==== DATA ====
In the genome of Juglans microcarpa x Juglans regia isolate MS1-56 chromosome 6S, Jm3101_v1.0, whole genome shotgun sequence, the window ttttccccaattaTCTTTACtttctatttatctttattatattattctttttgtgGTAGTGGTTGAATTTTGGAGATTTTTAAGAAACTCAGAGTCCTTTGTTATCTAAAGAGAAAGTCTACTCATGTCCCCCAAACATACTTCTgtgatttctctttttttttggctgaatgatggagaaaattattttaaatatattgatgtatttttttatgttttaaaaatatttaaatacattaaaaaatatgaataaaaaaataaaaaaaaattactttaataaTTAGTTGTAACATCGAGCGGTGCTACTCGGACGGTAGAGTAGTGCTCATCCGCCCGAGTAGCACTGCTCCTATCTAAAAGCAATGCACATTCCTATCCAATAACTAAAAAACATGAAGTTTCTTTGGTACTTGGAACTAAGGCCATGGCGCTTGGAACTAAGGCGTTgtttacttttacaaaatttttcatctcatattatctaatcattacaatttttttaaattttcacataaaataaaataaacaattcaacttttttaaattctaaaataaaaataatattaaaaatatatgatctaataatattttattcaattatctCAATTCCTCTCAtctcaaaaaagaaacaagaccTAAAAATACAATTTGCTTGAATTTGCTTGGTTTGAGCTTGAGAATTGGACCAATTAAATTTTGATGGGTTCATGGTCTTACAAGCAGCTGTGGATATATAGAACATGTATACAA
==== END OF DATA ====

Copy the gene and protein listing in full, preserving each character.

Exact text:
In the genome of Juglans microcarpa x Juglans regia isolate MS1-56 chromosome 6S, Jm3101_v1.0, whole genome shotgun sequence, the window ttttccccaattaTCTTTACtttctatttatctttattatattattctttttgtgGTAGTGGTTGAATTTTGGAGATTTTTAAGAAACTCAGAGTCCTTTGTTATCTAAAGAGAAAGTCTACTCATGTCCCCCAAACATACTTCTgtgatttctctttttttttggctgaatgatggagaaaattattttaaatatattgatgtatttttttatgttttaaaaatatttaaatacattaaaaaatatgaataaaaaaataaaaaaaaattactttaataaTTAGTTGTAACATCGAGCGGTGCTACTCGGACGGTAGAGTAGTGCTCATCCGCCCGAGTAGCACTGCTCCTATCTAAAAGCAATGCACATTCCTATCCAATAACTAAAAAACATGAAGTTTCTTTGGTACTTGGAACTAAGGCCATGGCGCTTGGAACTAAGGCGTTgtttacttttacaaaatttttcatctcatattatctaatcattacaatttttttaaattttcacataaaataaaataaacaattcaacttttttaaattctaaaataaaaataatattaaaaatatatgatctaataatattttattcaattatctCAATTCCTCTCAtctcaaaaaagaaacaagaccTAAAAATACAATTTGCTTGAATTTGCTTGGTTTGAGCTTGAGAATTGGACCAATTAAATTTTGATGGGTTCATGGTCTTACAAGCAGCTGTGGATATATAGAACATGTATACAA